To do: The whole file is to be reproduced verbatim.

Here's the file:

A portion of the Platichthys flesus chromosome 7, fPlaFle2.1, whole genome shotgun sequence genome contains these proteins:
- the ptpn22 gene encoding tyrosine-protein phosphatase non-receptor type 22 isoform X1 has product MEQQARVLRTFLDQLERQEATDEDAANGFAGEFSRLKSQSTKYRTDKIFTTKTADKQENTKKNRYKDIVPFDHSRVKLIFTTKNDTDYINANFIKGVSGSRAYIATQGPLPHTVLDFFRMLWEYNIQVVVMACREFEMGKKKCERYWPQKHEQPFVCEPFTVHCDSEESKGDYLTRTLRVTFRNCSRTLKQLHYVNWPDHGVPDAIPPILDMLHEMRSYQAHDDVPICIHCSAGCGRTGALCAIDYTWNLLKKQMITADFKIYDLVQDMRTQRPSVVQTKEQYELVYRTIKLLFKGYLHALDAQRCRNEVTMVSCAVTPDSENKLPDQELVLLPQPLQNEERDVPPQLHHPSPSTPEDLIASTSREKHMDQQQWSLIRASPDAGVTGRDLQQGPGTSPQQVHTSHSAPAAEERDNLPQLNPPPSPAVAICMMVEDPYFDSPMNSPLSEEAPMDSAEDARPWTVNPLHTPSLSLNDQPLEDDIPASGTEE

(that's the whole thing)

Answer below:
A portion of the Platichthys flesus chromosome 7, fPlaFle2.1, whole genome shotgun sequence genome contains these proteins:
- the ptpn22 gene encoding tyrosine-protein phosphatase non-receptor type 22 isoform X1 has product MEQQARVLRTFLDQLERQEATDEDAANGFAGEFSRLKSQSTKYRTDKIFTTKTADKQENTKKNRYKDIVPFDHSRVKLIFTTKNDTDYINANFIKGVSGSRAYIATQGPLPHTVLDFFRMLWEYNIQVVVMACREFEMGKKKCERYWPQKHEQPFVCEPFTVHCDSEESKGDYLTRTLRVTFRNCSRTLKQLHYVNWPDHGVPDAIPPILDMLHEMRSYQAHDDVPICIHCSAGCGRTGALCAIDYTWNLLKKQMITADFKIYDLVQDMRTQRPSVVQTKEQYELVYRTIKLLFKGYLHALDAQRCRNEVTMVSCAVTPDSENKLPDQELVLLPQPLQNEERDVPPQLHHPSPSTPEDLIASTSREKHMDQQQWSLIRASPDAGVTGRDLQQGPGTSPQQVHTSHSAPAAEERDNLPQLNPPPSPAVAICMMVEDPYFDSPMNSPLSEEAPMDSAEDARPWTVNPLHTPSLSLNDQPLEDDIPASGTEE